When you think of eggs, you probably think automatically of the kind that comes from chickens. Which, makes sense. They're the most common kind. But if you're interested in broadening your horizons, there's another type of egg—duck eggs! These are a bit harder to find than chicken eggs, but they're definitely worth trying.
Duck Eggs vs. Chicken Eggs
Duck eggs are larger than chicken eggs, and therefore appear different and also contain, per egg, more fat, cholesterol, protein, and calories than chicken eggs, simply due to their much larger size. However, both duck eggs and chicken eggs cook the same. Since duck eggs have a larger yolk than chicken eggs, a scrambled duck egg will have a richer, creamier taste.
Duck Eggs Nutrition
Duck eggs are bigger than chicken eggs. That means they have more of everything in them: more fat, more cholesterol, more protein, and more calories.
A duck egg weighs around 3.5 ounces, compared with an extra-large chicken egg, which is about 2.5 ounces. So a duck egg is about 50 percent larger than a chicken egg. But the yolk of a duck egg is disproportionately larger, so instead of being 50 percent larger, the yolk is nearly twice as large. And remember, the yolk is where the fat and cholesterol of an egg resides, so a duck egg has nearly twice the fat of a chicken egg: 9.6 grams vs. 5 grams in a chicken egg.
And if cholesterol is a concern, note that a single duck egg contains 660 milligrams of cholesterol, which is double the daily recommended intake for healthy people (compared with 285 milligrams in a chicken egg).
On the other hand, a duck egg contains 71 milligrams of omega-3 fatty acids, compared with 37 for a chicken egg.
In terms of calories, a duck egg contains 130 calories, compared with 80 for an extra-large chicken egg, and 9 grams of protein, compared with 7 grams for a chicken egg.
Duck Egg Appearance
Duck eggshells come in a much more varied array of colors. Imagine white, various shades of grey, light green, brown, speckled, to a nearly black egg, depending on the breed of the duck. But just like chicken eggs, the color of the shell has no relation to the flavor or other properties of the egg.
Speaking of the shell, one of the most obvious differences between duck and chicken eggs is that duck eggs have a much thicker shell than chicken eggs. You'll definitely notice that it takes more force to crack a duck egg than you're probably used to. Try cracking it on a flat surface rather than an edge, to avoid cracking a piece of shell into the egg.
Once you crack the egg, you'll notice that the yolk is about twice as big, and the white is strikingly clear. Until you see how clear the white of a duck egg is, you probably won't realize what a yellowish hue most chicken egg whites have.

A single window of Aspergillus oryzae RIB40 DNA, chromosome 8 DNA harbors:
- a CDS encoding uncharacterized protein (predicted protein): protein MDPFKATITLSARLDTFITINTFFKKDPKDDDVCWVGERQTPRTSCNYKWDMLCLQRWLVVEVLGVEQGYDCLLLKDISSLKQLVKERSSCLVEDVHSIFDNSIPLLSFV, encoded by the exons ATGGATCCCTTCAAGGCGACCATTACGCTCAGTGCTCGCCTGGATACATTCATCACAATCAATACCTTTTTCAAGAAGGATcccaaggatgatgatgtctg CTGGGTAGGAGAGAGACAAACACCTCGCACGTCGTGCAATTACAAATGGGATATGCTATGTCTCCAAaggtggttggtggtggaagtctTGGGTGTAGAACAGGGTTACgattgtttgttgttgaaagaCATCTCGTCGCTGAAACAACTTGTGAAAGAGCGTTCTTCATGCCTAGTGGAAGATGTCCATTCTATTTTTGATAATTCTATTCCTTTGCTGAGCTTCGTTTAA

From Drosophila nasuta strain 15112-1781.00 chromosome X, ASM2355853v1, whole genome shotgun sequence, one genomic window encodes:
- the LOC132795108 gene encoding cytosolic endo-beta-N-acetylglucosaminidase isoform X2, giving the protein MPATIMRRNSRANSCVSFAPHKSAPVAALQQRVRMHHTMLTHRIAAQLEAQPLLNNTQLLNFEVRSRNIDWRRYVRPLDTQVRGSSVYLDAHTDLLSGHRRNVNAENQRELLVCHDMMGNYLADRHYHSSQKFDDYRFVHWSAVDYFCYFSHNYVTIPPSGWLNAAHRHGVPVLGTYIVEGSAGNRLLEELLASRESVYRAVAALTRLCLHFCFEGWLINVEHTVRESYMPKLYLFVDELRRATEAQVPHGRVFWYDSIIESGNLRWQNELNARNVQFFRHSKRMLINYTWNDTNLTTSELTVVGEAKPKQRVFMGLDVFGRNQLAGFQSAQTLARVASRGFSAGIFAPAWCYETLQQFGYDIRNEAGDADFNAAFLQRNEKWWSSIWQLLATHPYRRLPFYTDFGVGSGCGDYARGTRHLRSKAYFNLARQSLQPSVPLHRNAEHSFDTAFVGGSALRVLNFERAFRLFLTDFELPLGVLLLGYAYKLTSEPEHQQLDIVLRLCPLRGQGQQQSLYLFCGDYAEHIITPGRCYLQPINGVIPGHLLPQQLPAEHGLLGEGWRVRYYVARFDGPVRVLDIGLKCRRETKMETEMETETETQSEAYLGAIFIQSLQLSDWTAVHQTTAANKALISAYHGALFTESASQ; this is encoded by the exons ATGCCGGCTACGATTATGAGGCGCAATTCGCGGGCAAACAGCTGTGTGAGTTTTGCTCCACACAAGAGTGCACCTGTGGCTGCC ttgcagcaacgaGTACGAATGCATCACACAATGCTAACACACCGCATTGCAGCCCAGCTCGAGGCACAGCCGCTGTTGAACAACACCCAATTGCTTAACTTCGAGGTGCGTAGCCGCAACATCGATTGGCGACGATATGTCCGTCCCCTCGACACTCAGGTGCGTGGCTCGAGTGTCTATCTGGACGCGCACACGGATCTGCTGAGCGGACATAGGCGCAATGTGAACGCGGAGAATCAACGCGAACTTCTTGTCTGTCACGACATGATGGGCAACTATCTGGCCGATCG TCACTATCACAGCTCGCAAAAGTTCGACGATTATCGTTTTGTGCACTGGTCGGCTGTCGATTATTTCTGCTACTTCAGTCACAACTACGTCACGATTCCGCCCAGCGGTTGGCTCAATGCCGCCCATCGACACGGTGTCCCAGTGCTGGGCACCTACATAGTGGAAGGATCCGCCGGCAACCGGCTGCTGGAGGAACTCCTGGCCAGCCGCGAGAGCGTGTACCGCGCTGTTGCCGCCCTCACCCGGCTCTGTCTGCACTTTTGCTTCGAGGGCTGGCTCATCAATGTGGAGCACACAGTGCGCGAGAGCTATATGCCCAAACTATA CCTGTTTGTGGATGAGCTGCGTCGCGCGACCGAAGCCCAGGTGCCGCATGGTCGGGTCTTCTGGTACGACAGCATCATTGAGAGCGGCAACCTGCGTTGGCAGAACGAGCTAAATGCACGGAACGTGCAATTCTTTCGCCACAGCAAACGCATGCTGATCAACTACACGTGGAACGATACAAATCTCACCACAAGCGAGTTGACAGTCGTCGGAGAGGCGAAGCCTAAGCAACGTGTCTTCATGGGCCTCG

Cooking With Duck Eggs
Duck eggs cook up just the same as chicken eggs; they can be fried, scrambled, poached, and hard-boiled, in all of the usual ways eggs can be cooked. Because of their larger yolks, they might require an additional minute or so of poaching time to achieve the equivalent degree of doneness in the yolk.
The same goes for frying, although you might have to lower the temperature a bit so that the white doesn't burn. Duck eggs make wonderful omelets, but remember, an omelet made with two duck eggs is the equivalent of a normal three-egg omelet.
Duck eggs can sometimes have a flavor or aroma best described as wild, or gamy, or even swampy, depending on the duck's diet and how it was raised. But for the most part, duck eggs will taste very much like chicken eggs. The main difference is that, because of its larger yolk, scrambled duck eggs will have a richer, creamier flavor than ordinary scrambled eggs. Imagine scrambling two chicken eggs with an additional yolk added in.
Baking With Duck Eggs
Baking with duck eggs is a bit trickier, owing to the fact that its larger mass and higher fat content will not correspond with the way eggs normally work in baking applications. This is not to say that you can't bake with duck eggs, but the results won't be the same.
Again, two duck eggs have the same mass as three chicken eggs, so you can substitute them on that basis. But the duck eggs will have a higher fat content, which means things won't turn out exactly the same. You can of course experiment, or simply enjoy your slightly altered recipes. Things like cookies and quickbreads won't be as risky a proposition as cakes. You might have to reduce the amount of liquid or fat elsewhere in the recipe.
Classic Duck Egg Preparations
The cuisines that feature duck eggs are typically the ones that prize duck, such as French and Asian cooking. In France, duck eggs are served poached and fried, often paired with asparagus, ham, potatoes, or even salmon.
Asian cuisine notably features a number of classic duck egg preparations, including various ways of preserving them, including brining and pickling. In China, the so-called thousand-year egg, or century egg, is a preservation technique that involves encasing duck eggs in an alkaline clay mixture, along with other ingredients for up to several months.
Where to Find Duck Eggs
Duck eggs aren't widely available, but where you might find them are at the higher-end grocery stores and specialty stores such as Whole Foods. But you also have a good chance of finding duck eggs at farmers' markets, with the added advantage that they'll be extremely fresh. Note that duck eggs are considerably more expensive than chicken eggs, sometimes running as high as $12 per dozen.
In terms of storage, duck eggs have a slightly longer shelf life due to their thicker shells, but in general, the way you store duck eggs is the same as with chicken eggs: in the fridge, and try to use them within a week or two.